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Northern rock sole
Scientific classification

The northern rock sole (Lepidopsetta polyxystra) is a flatfish of the family Pleuronectidae. It is a demersal fish that lives on sand, mud and gravel bottoms at depths of up to 700 metres (2,300 ft), though it is most commonly found between 19 and 246 metres (62 and 807 ft). Its native habitat is the temperate waters of the northern Pacific, from Puget Sound to Alaska (overlapping the range of the rock sole), the Aleutian Islands and across the Bering Sea to the Kuril Islands and the Sea of Okhotsk (overlapping the range of the dusky sole). Males grow up to 69 centimetres (27 in) in length, whilst females can reach 49 centimetres (19 in). The maximum recorded lifespan is 18 years.

Taxonomy and nomenclature

Prior to 2000 the Northern rock sole and the rock sole, Lepidopsetta bilineata, were considered to be a single species under the genus Lepidopsetta, but work by Orr & Matarese published in 2000 reorganised the genus into three separate taxa.

As a result of this reclassification and renaming, the rock sole L. bilineata may be referred to as the "southern" rock sole, in order to avoid confusion with the Northern rock sole L. polyxystra.

Role in ecosystem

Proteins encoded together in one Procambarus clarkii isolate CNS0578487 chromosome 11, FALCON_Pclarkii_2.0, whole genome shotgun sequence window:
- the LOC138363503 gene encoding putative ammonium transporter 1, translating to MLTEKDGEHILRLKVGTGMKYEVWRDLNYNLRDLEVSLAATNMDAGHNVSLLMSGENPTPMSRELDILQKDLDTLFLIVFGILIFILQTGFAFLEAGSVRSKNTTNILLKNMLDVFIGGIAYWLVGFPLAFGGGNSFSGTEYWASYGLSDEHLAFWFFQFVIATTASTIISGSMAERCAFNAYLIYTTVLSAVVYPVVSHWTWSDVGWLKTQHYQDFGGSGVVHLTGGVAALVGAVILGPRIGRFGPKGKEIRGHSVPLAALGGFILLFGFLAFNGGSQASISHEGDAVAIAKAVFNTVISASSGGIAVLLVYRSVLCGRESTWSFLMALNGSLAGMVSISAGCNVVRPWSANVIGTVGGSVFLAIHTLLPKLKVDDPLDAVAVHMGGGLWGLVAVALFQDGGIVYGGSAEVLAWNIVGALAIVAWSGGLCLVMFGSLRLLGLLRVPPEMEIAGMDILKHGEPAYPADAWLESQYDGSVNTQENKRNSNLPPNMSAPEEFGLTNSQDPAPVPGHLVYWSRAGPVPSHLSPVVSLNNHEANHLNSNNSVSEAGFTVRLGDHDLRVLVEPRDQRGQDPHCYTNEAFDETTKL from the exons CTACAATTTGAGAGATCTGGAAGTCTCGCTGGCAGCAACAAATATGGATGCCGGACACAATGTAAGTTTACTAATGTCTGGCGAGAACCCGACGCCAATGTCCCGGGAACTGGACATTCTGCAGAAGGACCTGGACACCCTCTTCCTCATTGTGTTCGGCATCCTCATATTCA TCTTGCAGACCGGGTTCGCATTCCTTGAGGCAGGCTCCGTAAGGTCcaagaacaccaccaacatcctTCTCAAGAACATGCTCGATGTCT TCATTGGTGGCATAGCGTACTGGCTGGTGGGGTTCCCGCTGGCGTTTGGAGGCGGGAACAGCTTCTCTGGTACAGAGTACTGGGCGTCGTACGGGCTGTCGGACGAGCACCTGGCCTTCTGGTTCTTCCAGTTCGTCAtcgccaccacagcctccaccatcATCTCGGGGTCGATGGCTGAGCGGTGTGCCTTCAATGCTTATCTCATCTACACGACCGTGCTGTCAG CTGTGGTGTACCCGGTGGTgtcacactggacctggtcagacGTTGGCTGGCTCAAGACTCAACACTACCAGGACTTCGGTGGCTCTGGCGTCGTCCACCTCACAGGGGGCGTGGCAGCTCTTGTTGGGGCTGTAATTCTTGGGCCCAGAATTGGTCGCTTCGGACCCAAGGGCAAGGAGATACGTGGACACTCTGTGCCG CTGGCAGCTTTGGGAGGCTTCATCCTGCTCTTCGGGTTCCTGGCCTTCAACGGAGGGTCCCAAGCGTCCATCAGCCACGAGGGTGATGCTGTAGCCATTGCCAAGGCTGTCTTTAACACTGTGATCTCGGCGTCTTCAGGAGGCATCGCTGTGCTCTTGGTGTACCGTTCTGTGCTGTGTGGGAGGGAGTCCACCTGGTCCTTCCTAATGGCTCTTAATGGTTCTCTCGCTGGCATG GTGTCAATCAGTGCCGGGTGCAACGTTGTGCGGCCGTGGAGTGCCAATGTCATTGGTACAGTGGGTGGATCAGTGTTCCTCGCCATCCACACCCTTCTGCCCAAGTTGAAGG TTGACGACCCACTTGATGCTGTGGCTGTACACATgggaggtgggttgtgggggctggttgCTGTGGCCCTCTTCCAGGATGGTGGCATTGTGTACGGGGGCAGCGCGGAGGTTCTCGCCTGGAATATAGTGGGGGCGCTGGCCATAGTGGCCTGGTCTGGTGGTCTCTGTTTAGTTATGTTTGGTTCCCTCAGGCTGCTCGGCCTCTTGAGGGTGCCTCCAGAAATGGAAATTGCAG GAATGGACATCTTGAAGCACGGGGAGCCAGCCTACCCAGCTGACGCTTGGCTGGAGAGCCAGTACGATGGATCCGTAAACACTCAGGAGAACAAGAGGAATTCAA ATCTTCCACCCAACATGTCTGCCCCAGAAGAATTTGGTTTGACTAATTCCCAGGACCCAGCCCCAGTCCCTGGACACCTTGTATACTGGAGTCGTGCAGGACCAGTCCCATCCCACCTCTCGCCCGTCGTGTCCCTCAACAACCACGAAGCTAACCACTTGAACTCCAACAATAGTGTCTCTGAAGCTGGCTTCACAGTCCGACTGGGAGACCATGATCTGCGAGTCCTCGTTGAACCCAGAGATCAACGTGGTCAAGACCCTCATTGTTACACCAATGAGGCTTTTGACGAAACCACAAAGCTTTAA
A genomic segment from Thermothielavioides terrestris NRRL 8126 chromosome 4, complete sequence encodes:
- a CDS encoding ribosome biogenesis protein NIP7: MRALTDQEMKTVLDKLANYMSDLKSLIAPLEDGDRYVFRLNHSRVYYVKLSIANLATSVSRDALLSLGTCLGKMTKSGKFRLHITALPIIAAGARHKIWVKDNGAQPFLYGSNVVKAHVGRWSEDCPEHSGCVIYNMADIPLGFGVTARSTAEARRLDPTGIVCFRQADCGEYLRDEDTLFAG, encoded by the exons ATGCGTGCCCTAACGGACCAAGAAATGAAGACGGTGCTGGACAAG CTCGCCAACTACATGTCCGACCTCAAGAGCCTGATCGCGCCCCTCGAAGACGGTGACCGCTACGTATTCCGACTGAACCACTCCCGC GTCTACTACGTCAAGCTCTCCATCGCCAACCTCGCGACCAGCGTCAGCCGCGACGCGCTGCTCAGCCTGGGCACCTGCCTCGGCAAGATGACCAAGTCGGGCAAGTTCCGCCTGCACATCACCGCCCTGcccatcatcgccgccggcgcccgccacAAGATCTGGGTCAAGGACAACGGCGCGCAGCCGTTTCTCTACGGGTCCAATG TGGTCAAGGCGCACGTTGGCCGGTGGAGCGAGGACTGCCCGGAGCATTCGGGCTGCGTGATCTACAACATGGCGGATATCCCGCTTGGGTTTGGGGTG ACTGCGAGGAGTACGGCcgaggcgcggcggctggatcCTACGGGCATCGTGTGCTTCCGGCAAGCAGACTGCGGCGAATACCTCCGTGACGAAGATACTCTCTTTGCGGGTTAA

The Northern rock sole occupies a moderately high trophic level in the food chain.


The diet of the Northern rock sole consists mainly of zoobenthos polychaetes and amphipods.


Northern rock sole are eaten by marine mammals and other fish, including sharks, Alaska pollock, yellowfin sole, Pacific halibut and Pacific cod.


Northern rock sole reach reproductive maturity at between 4 and 7 years old, and spawn in winter through to early spring. Eggs are demersal and stick to the surface on which they are laid; hatching takes from 6 to 25 days.

Commercial fishing

Northern rock sole is fished commercially, and forms an important part of two trawl fisheries in the Bering Sea and Gulf of Alaska. Although it was overfished in the 1960s stocks have recovered, and the biomass of Northern rock sole in the Bering Sea and Aleutian Islands fishery is now estimated to be very high, at twice the level required to support maximum sustainable yield. In 2008 the estimated Northern rock sole biomass in the Gulf of Alaska fishery was some 102,303 tons, compared to catches ranging from 453 tons in 2004 to 4,330 tons in 2006.

Northern rock sole fishing off the coast of the United States is managed by the North Pacific Fishery Management Council, one of eight U.S. Regional Fishery Management Councils.

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